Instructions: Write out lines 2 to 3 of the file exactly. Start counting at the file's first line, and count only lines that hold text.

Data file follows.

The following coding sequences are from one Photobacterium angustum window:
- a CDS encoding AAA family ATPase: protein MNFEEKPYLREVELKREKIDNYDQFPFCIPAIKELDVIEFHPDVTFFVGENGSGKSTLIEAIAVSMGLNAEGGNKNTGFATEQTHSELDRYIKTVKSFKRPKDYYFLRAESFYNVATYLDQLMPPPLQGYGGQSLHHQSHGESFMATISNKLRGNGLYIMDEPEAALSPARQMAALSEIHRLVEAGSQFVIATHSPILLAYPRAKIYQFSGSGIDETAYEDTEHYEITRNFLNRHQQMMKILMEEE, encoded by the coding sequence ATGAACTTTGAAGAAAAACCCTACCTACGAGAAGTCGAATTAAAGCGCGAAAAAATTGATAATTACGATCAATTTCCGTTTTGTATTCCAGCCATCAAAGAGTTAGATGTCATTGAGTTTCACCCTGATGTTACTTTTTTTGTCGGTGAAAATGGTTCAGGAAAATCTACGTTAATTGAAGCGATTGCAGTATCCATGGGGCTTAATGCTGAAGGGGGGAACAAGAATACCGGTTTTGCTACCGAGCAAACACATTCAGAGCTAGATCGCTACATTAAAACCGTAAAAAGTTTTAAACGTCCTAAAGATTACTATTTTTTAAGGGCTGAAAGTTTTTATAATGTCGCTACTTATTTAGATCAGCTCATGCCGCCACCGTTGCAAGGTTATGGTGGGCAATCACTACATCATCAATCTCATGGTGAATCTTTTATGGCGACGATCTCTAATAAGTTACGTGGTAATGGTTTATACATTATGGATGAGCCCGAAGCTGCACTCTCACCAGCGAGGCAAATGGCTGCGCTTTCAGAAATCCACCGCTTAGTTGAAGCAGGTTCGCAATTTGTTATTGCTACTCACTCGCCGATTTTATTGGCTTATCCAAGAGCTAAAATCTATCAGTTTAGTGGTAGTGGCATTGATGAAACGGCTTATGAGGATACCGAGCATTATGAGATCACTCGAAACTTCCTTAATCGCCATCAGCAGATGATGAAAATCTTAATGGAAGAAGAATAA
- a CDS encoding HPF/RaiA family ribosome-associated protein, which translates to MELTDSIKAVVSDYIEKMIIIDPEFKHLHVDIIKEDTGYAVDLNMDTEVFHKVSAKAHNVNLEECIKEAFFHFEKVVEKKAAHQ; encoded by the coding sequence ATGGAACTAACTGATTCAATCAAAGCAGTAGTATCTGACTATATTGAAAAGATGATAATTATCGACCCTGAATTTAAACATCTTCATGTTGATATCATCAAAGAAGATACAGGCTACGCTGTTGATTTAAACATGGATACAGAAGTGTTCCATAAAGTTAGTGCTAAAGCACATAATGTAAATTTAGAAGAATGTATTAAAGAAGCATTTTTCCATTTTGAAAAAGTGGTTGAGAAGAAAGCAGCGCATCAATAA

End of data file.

- a CDS encoding AAA family ATPase: protein MNFEEKPYLREVELKREKIDNYDQFPFCIPAIKELDVIEFHPDVTFFVGENGSGKSTLIEAIAVSMGLNAEGGNKNTGFATEQTHSELDRYIKTVKSFKRPKDYYFLRAESFYNVATYLDQLMPPPLQGYGGQSLHHQSHGESFMATISNKLRGNGLYIMDEPEAALSPARQMAALSEIHRLVEAGSQFVIATHSPILLAYPRAKIYQFSGSGIDETAYEDTEHYEITRNFLNRHQQMMKILMEEE, encoded by the coding sequence ATGAACTTTGAAGAAAAACCCTACCTACGAGAAGTCGAATTAAAGCGCGAAAAAATTGATAATTACGATCAATTTCCGTTTTGTATTCCAGCCATCAAAGAGTTAGATGTCATTGAGTTTCACCCTGATGTTACTTTTTTTGTCGGTGAAAATGGTTCAGGAAAATCTACGTTAATTGAAGCGATTGCAGTATCCATGGGGCTTAATGCTGAAGGGGGGAACAAGAATACCGGTTTTGCTACCGAGCAAACACATTCAGAGCTAGATCGCTACATTAAAACCGTAAAAAGTTTTAAACGTCCTAAAGATTACTATTTTTTAAGGGCTGAAAGTTTTTATAATGTCGCTACTTATTTAGATCAGCTCATGCCGCCACCGTTGCAAGGTTATGGTGGGCAATCACTACATCATCAATCTCATGGTGAATCTTTTATGGCGACGATCTCTAATAAGTTACGTGGTAATGGTTTATACATTATGGATGAGCCCGAAGCTGCACTCTCACCAGCGAGGCAAATGGCTGCGCTTTCAGAAATCCACCGCTTAGTTGAAGCAGGTTCGCAATTTGTTATTGCTACTCACTCGCCGATTTTATTGGCTTATCCAAGAGCTAAAATCTATCAGTTTAGTGGTAGTGGCATTGATGAAACGGCTTATGAGGATACCGAGCATTATGAGATCACTCGAAACTTCCTTAATCGCCATCAGCAGATGATGAAAATCTTAATGGAAGAAGAATAA
- a CDS encoding HPF/RaiA family ribosome-associated protein, which translates to MELTDSIKAVVSDYIEKMIIIDPEFKHLHVDIIKEDTGYAVDLNMDTEVFHKVSAKAHNVNLEECIKEAFFHFEKVVEKKAAHQ; encoded by the coding sequence ATGGAACTAACTGATTCAATCAAAGCAGTAGTATCTGACTATATTGAAAAGATGATAATTATCGACCCTGAATTTAAACATCTTCATGTTGATATCATCAAAGAAGATACAGGCTACGCTGTTGATTTAAACATGGATACAGAAGTGTTCCATAAAGTTAGTGCTAAAGCACATAATGTAAATTTAGAAGAATGTATTAAAGAAGCATTTTTCCATTTTGAAAAAGTGGTTGAGAAGAAAGCAGCGCATCAATAA